I decided to find out about the two kids in question myself , so I got out the student directory and wrote awkward emails to the moms:

Hi,  I'm writing because #2's birthday is approaching and we are planning a little Birthday bus;  I take him a a few of his friends to see Cloudy with a Chance of Meatballs 2 and then for ice cream. He told me he wanted your son to be a part of his 5 friends. As you may know, #2 has Asperger's and interpersonal relationships are hard for him. He has a difficult time understanding the foundations of friendship and often mistakes any type of attention, negative or positive as a gesture of friendship. This is a little awkward, but, I'm not even sure if your son likes #2 the way that he says he does and I'm afraid that he will get hurt if this isn't handled properly. We are planning to go on 9/27 for the afternoon showing, the time hasn't been announced yet. If your son does not want to go, I'd prefer that we tell him that you have a conflict because we don't want to trigger a meltdown that may last for days. I appreciate your honesty and understanding the delicacy of the situation, Shari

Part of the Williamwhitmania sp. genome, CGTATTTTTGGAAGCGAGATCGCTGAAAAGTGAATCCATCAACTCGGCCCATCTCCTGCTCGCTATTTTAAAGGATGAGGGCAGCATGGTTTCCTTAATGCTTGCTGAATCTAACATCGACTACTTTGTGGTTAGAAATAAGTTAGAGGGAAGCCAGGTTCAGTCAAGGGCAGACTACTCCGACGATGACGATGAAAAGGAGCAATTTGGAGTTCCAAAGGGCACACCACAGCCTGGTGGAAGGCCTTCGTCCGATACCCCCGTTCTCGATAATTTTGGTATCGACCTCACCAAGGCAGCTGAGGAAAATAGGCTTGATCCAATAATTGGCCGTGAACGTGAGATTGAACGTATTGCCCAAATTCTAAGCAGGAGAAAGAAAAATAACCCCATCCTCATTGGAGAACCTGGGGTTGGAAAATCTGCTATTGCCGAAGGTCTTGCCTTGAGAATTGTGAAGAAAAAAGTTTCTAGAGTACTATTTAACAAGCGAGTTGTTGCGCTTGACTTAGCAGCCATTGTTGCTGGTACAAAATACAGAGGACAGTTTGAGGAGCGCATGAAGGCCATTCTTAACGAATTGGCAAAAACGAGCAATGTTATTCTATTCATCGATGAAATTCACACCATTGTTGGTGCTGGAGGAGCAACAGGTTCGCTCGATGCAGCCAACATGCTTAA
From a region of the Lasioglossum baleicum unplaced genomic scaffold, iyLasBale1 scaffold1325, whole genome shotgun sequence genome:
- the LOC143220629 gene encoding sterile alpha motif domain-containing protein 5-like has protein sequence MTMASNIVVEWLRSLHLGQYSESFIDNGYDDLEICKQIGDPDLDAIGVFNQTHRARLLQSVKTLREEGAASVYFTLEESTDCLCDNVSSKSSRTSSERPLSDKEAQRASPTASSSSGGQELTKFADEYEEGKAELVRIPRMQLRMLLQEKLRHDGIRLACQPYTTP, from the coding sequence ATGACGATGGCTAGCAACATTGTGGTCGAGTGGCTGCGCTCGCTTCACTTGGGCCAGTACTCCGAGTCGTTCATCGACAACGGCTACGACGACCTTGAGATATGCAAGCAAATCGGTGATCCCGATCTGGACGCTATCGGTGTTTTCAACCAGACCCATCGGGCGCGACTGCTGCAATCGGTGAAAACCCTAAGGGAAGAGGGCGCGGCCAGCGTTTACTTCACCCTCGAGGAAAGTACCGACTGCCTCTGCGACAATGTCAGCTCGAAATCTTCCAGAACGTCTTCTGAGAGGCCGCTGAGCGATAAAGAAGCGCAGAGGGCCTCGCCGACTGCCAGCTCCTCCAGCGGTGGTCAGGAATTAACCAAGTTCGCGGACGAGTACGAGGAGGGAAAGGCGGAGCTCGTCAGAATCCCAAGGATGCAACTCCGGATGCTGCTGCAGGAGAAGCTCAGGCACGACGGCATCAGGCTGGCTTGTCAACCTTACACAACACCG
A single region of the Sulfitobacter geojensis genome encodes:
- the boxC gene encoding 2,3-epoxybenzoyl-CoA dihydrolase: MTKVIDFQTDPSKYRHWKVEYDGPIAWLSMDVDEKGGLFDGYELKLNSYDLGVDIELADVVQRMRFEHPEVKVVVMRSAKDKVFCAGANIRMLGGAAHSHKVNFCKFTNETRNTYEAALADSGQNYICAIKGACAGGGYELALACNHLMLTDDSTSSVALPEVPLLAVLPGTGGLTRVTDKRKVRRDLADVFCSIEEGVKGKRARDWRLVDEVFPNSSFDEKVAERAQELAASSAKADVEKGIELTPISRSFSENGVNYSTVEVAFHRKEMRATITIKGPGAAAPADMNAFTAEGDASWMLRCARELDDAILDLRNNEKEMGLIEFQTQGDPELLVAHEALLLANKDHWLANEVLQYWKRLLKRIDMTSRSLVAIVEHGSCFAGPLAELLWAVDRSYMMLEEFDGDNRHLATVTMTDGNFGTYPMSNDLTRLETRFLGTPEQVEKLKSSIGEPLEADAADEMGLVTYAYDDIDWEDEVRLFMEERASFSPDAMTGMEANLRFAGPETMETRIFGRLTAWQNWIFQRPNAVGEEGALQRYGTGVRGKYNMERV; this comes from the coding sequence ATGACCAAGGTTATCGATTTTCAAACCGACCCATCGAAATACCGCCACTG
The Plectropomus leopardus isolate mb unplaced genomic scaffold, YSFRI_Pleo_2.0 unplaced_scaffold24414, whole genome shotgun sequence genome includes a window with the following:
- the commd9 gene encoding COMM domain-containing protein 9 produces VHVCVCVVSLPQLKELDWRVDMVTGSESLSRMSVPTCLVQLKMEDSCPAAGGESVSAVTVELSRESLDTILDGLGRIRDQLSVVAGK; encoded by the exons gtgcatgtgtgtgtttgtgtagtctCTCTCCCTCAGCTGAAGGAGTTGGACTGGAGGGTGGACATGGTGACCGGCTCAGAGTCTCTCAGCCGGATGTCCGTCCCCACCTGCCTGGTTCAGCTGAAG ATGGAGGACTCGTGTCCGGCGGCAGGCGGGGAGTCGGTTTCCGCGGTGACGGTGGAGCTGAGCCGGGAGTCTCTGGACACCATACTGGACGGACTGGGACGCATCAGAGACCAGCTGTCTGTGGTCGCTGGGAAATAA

After writing that email, I had my moment. Parents of special needs kids know what that moment is; it's when we have to step back from our daily "getting through the day" routine and acknowledge some painful truths that exist about our children that we can't fix. The truth is, that unless I had asked him about who his friends were for the party, I wouldn't have realized there was a discrepancy between the friends he thinks he has, and the friends he really has. When he is home, he is a volcano spewing facts and plays with his siblings the antagonistic way that siblings do. His interpersonal  relations with his classmates isn't even on the radar. 

I did get an email back from one of the moms. She thanked me for the email and let me know that her son does indeed consider #2 one of his friends and he'd be delighted to join him for his party. And then she offered her help if it was needed. Whew.  Thanks you for giving me that piece of mind. My kid isn't entirely delusional.  Kudos to you mom of kid in question. Well played.